If you've always thought the line about "four and twenty blackbirds baked in a pie" was a bit of nonsense children's verse, an exhibition now at the J. Paul Getty Center will set you straight. In "The Edible Monument: The Art of Food for Festivals," you'll learn not only that such pies existed — with live birds encased — but also how to make pastry for them.
"Feast of Dives" image/Spinola Hours (Ms. Ludwig IX 18)
Not far away, in another Getty gallery, there are different surprises in "Eat, Drink, and Be Merry: Food in the Middle Ages and Renaissance," including what Christine Sciacca, the assistant curator who put together the exhibition, said she believed might be the earliest image of a pretzel in art. Dated 1030-40, it appears in a Last Supper, along with the bread, the wine and a fish, in an illuminated-manuscript page from Regensburg, Germany.
These shows are all but created for foodies. "The Edible Monument" is a cornucopia of 140 rare books and prints that depict the elaborate artworks made for court festivals, banquets and civic celebrations in the 16th through 18th centuries. Organized by aristocrats or by cities, these feasts featured sculptures made of sugar, flowers and fruits, as well as tables groaning with bread, cheese and roasts.
"It was all set out, and people were allowed in at a point, to run and grab what they could get," Ms. Reed said. The "1 percent of those times" watched as peasants raided the display.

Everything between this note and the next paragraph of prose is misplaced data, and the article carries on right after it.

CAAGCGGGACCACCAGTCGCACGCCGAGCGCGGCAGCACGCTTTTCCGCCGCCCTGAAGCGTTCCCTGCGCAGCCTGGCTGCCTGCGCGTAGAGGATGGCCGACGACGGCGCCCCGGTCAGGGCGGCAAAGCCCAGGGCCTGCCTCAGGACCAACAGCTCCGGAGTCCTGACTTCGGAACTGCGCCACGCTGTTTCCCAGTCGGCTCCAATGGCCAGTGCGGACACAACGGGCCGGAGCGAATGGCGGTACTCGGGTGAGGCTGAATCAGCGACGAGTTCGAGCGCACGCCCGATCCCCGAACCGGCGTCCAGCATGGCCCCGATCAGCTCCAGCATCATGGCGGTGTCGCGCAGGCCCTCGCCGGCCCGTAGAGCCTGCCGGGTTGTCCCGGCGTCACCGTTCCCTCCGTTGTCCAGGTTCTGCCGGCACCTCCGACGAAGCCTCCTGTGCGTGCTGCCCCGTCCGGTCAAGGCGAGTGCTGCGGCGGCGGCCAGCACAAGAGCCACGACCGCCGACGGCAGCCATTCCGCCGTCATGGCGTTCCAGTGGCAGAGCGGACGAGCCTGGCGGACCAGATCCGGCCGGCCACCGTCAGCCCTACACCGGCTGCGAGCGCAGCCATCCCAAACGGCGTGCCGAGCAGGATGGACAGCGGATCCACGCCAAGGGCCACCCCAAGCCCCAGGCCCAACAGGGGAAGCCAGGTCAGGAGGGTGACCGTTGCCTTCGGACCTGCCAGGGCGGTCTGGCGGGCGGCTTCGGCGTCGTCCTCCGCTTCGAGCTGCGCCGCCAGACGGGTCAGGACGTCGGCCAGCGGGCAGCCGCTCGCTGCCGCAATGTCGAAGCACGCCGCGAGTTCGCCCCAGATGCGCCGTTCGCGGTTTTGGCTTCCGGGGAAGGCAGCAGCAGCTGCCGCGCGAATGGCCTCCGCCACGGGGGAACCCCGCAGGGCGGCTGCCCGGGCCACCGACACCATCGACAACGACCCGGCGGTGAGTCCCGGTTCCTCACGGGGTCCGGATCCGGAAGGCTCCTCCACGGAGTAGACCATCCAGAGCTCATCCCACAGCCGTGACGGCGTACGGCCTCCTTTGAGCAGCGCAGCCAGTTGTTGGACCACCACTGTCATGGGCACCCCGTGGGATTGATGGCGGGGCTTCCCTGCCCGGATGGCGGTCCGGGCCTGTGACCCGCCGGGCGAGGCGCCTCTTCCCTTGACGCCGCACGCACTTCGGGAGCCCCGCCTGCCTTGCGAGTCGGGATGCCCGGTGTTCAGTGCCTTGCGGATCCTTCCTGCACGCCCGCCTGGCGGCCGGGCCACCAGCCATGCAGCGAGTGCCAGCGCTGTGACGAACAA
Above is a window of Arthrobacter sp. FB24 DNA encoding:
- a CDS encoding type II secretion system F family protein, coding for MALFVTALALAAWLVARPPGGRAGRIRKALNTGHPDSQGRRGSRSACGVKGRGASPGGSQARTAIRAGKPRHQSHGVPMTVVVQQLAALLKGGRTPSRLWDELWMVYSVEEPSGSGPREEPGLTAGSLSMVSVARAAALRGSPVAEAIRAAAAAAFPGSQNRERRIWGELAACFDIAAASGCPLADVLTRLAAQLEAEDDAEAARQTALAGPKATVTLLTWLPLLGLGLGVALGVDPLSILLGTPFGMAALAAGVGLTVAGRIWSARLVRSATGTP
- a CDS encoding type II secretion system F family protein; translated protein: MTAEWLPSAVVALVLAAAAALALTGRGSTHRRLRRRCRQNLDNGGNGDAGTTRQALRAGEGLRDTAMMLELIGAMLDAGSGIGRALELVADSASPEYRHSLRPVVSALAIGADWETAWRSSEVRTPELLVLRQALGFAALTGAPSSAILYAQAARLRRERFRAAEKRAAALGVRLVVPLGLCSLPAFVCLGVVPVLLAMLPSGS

"I don't know that it was cruel entertainment, because the people enjoyed it," Ms. Reed said. "There was good food, like meat, that was not part of what they usually ate. And there would be music and dancing."
The oldest piece in "The Edible Monument" dates to 1530: "Procession of Pope Clement VII and the Emperor Charles V After the Coronation at Bologna on the 24 February MDXXX," a series of engravings that were then pasted together to make a 50-foot scroll. At the end, people are eating an ox roast stuffed with other animals, whose heads are visible.
There's also an illustrated cookbook by Bartolomeo Scappi (circa 1500–77), Pope Pius V's acclaimed private chef. Dated 1570, it shows that people of the time did not eat simply. "They ate complicated kinds of fowl and fish and roasts," Ms. Reed said. "They even had flavored water," laced with hints of asparagus, violet or chrysanthemum, for example.
The objects in "Eat, Drink, and Be Merry" demonstrate a focus on food even when most art was religious. Most texts in the exhibition are about the Eucharist but often contained calendars showing harvesting, hunting and food preparation. Bible stories, too, dealt with food. A 16th-century image of the parable about a rich man and a beggar named Lazarus shows poultry decorated with one of its own feathers (above left). Sometimes the works comment on morals. The Last Supper scene, for example, offers a subtle warning against gluttony: The only one eating is Judas.
Pageant wagon for Shrove Monday, J. B. Lachmüller, 1837. From Die grosse offentliche Maskerade .